We have a choice as a society (at least in theory) like the choice presented in Marshall Brain's book Manna. For Plan A, we can create a world of wealth for all that takes us all (if we want) to the planets and asteroids and stars and beyond, by using fusion power and dirt cheap solar and 3D printing and nanotech and robotic helpers and cybernetic augmentation and so on. Or, for Plan B, we can let all but the super rich starve as the economy implodes from automation, and then, if society does not self-destruct in that starvation process, the children of the super rich can go to the stars eventually if they want. Either way, humanity, if it survives, ends up entirely super rich from technology. With exponential technological growth and declining human fertility in industrialized countries, and a solar system that can likely house quadrillions of humans in vast material comfort in space habitats, it makes little difference as far as material abundance whether there are a few billion more humans here or there. The only issue is whether billions of people are killed off or starved to death fairly soon for ideological reasons as robots, AI, and automation take over most jobs. I'd suggest the future would be a more interesting place, and the children of the super rich would be more likely to go to the stars, if the super rich and the rest of us choose to go with plan A instead of plan B. After all, if imagination is the ultimate resource as Julian Simon suggests, then the more people you have, the more imagination you have, and so the more total wealth you will end up with.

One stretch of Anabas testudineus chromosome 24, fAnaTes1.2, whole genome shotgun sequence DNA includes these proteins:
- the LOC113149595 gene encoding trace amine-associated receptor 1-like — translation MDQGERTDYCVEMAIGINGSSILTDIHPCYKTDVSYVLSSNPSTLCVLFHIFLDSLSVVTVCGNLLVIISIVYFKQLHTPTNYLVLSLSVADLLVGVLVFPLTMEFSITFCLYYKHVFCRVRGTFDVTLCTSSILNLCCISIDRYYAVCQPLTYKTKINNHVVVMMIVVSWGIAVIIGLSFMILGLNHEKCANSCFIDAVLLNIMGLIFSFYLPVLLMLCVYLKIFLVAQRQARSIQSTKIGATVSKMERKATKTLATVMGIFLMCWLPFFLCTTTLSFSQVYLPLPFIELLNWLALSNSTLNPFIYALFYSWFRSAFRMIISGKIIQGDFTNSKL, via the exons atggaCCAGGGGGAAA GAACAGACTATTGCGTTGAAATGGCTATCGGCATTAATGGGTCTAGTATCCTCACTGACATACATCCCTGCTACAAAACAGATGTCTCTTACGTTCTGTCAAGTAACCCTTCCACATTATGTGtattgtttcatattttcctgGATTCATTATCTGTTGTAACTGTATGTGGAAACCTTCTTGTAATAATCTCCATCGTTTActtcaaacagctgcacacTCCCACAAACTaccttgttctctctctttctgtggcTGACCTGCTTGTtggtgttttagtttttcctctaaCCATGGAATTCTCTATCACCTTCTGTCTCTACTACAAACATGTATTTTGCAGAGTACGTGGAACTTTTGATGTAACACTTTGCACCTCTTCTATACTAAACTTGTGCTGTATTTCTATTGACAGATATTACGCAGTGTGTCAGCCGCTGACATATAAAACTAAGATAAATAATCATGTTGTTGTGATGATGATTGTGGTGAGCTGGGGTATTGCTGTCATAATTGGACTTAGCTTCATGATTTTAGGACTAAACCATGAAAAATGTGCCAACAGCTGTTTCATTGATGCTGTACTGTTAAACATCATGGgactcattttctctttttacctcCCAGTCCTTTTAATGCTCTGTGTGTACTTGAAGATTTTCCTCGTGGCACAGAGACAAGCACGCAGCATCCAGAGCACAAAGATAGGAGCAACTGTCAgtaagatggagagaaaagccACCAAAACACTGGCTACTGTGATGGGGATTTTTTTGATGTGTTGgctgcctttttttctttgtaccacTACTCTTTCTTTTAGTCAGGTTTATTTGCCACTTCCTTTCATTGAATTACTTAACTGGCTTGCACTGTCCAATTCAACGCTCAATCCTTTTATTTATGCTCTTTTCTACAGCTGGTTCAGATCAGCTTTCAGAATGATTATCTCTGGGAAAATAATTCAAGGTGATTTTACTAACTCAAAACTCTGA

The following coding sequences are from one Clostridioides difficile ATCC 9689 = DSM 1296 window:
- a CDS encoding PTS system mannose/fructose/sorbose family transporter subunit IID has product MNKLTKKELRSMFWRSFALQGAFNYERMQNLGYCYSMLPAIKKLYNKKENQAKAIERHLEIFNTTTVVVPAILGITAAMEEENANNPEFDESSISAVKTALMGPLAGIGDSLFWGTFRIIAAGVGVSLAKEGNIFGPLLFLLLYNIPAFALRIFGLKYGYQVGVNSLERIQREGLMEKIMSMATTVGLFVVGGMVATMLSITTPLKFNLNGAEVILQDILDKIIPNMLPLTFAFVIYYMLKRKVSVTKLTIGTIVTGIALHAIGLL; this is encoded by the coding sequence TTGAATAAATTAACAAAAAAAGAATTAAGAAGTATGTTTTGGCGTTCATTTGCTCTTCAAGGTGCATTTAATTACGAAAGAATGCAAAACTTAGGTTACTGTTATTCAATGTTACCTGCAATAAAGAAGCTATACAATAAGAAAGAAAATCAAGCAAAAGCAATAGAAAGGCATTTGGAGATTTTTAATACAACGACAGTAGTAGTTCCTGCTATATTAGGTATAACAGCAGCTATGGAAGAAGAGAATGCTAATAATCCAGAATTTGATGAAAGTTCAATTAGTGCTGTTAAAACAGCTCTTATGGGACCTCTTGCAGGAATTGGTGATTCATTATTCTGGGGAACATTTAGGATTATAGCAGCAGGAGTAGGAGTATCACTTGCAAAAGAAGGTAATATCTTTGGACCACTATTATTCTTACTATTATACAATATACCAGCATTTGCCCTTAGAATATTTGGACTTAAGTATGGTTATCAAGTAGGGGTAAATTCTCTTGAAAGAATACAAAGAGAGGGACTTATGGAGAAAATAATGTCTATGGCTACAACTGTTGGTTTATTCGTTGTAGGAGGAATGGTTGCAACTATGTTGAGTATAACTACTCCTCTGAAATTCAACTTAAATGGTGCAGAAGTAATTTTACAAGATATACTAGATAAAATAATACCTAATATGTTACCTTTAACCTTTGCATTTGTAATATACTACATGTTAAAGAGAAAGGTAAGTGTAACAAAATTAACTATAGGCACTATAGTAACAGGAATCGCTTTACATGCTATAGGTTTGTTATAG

Still, there is an evolutionary tension between more wealth for everyone and less wealth distributed unevenly with some getting a bigger relative share of a smaller pie. That is a fundamental moral choice everyone must make, including the "guards":
" However, the unexpected victories-even temporary ones-of insurgents show the vulnerability of the supposedly powerful. In a highly developed society, the Establishment cannot survive without the obedience and loyalty of millions of people who are given small rewards to keep the system going: the soldiers and police, teachers and ministers, administrators and social workers, technicians and production workers, doctors, lawyers, nurses, transport and communications workers, garbage men and firemen. These people-the employed, the somewhat privileged-are drawn into alliance with the elite. They become the guards of the system, buffers between the upper and lower classes. If they stop obeying, the system falls. That will happen, I think, only when all of us who are slightly privileged and slightly uneasy begin to see that we are like the guards in the prison uprising at Atticaâ"expendable; that the Establishment, whatever rewards it gives us, will also, if necessary to maintain its control, kill us."
Of course, if robots and AI are increasingly the guards, then moral choices by human guards are less and less a political factor. As someone commented on Slashdot several months ago, were promised flying card and AI helpmates, and instead we got aerial surveillance and internet spying. Perhaps a major use of technology has always been to control other humans? Still, one can also hope for friendly AI perhaps, with an emerging sentience in robot guards that decide they don't like being disposable and also become sympathetic to those they guard?
See also: http://en.wikipedia.org/wiki/O...!